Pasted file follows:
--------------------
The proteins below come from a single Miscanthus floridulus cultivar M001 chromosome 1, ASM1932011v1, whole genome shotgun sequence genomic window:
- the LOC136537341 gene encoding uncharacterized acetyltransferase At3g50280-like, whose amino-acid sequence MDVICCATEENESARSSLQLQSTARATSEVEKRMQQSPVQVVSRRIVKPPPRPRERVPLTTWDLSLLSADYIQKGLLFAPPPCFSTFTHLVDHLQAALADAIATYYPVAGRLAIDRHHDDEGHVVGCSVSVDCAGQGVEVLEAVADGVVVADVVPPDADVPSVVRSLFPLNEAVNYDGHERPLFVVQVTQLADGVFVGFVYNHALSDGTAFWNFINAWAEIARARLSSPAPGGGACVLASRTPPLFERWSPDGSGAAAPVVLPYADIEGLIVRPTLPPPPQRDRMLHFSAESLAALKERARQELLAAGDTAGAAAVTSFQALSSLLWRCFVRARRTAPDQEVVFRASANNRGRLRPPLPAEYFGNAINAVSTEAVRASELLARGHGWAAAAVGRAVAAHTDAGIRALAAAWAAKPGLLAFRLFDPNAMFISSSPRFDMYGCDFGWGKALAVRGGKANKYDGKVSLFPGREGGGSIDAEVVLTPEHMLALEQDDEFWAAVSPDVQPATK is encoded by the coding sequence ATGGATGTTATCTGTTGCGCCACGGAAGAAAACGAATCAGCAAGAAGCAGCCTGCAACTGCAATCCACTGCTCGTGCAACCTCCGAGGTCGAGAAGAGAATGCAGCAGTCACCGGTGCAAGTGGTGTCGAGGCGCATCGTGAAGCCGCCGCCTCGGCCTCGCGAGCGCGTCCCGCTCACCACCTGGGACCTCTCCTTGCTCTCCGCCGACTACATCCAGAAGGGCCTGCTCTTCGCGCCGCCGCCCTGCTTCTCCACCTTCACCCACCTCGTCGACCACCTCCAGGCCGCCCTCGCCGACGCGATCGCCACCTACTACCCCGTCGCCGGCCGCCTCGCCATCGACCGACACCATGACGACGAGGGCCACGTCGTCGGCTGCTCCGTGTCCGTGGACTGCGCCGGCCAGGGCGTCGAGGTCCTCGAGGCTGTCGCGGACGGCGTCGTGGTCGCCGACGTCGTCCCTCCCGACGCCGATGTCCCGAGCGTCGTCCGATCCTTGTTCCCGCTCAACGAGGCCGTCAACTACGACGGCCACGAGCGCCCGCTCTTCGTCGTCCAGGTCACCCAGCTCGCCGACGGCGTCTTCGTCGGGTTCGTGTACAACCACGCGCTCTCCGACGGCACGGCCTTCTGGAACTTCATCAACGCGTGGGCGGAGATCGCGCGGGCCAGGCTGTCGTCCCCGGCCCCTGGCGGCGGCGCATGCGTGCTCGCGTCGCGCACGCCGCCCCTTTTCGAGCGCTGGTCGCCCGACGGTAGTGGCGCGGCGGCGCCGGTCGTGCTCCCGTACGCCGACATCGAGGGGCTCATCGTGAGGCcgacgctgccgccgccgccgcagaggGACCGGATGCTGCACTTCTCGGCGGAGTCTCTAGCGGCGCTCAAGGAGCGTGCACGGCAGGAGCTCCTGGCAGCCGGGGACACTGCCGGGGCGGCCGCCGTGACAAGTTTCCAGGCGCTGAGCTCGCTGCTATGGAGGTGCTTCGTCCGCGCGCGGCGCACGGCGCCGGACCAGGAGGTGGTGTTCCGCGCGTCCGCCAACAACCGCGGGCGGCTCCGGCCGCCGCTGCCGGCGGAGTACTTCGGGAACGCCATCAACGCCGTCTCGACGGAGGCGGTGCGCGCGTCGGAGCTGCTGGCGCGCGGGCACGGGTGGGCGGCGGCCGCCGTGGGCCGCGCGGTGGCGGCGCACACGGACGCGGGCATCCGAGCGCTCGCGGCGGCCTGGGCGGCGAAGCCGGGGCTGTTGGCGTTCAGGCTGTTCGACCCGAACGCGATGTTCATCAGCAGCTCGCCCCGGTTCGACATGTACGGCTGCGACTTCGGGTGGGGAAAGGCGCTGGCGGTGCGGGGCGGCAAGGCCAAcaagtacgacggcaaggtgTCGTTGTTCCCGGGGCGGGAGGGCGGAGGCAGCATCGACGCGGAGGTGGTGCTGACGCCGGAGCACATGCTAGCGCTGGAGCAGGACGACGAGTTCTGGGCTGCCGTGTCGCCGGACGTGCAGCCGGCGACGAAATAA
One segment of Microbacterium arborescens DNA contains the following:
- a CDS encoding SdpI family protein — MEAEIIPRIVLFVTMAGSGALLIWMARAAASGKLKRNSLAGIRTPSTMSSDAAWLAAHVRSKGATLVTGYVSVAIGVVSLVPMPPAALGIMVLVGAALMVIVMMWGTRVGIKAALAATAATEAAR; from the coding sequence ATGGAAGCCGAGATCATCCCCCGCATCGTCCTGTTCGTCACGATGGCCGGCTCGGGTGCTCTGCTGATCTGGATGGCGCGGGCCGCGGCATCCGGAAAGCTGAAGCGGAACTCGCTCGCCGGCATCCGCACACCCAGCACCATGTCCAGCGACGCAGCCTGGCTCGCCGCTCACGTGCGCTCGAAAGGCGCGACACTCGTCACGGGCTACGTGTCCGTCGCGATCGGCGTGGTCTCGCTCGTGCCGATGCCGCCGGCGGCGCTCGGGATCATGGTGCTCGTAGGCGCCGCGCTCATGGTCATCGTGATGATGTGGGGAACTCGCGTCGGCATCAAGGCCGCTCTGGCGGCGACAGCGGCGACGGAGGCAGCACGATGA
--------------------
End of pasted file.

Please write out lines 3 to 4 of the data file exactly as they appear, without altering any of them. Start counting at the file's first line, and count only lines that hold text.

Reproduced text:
One segment of Microbacterium arborescens DNA contains the following:
- a CDS encoding SdpI family protein — MEAEIIPRIVLFVTMAGSGALLIWMARAAASGKLKRNSLAGIRTPSTMSSDAAWLAAHVRSKGATLVTGYVSVAIGVVSLVPMPPAALGIMVLVGAALMVIVMMWGTRVGIKAALAATAATEAAR; from the coding sequence ATGGAAGCCGAGATCATCCCCCGCATCGTCCTGTTCGTCACGATGGCCGGCTCGGGTGCTCTGCTGATCTGGATGGCGCGGGCCGCGGCATCCGGAAAGCTGAAGCGGAACTCGCTCGCCGGCATCCGCACACCCAGCACCATGTCCAGCGACGCAGCCTGGCTCGCCGCTCACGTGCGCTCGAAAGGCGCGACACTCGTCACGGGCTACGTGTCCGTCGCGATCGGCGTGGTCTCGCTCGTGCCGATGCCGCCGGCGGCGCTCGGGATCATGGTGCTCGTAGGCGCCGCGCTCATGGTCATCGTGATGATGTGGGGAACTCGCGTCGGCATCAAGGCCGCTCTGGCGGCGACAGCGGCGACGGAGGCAGCACGATGA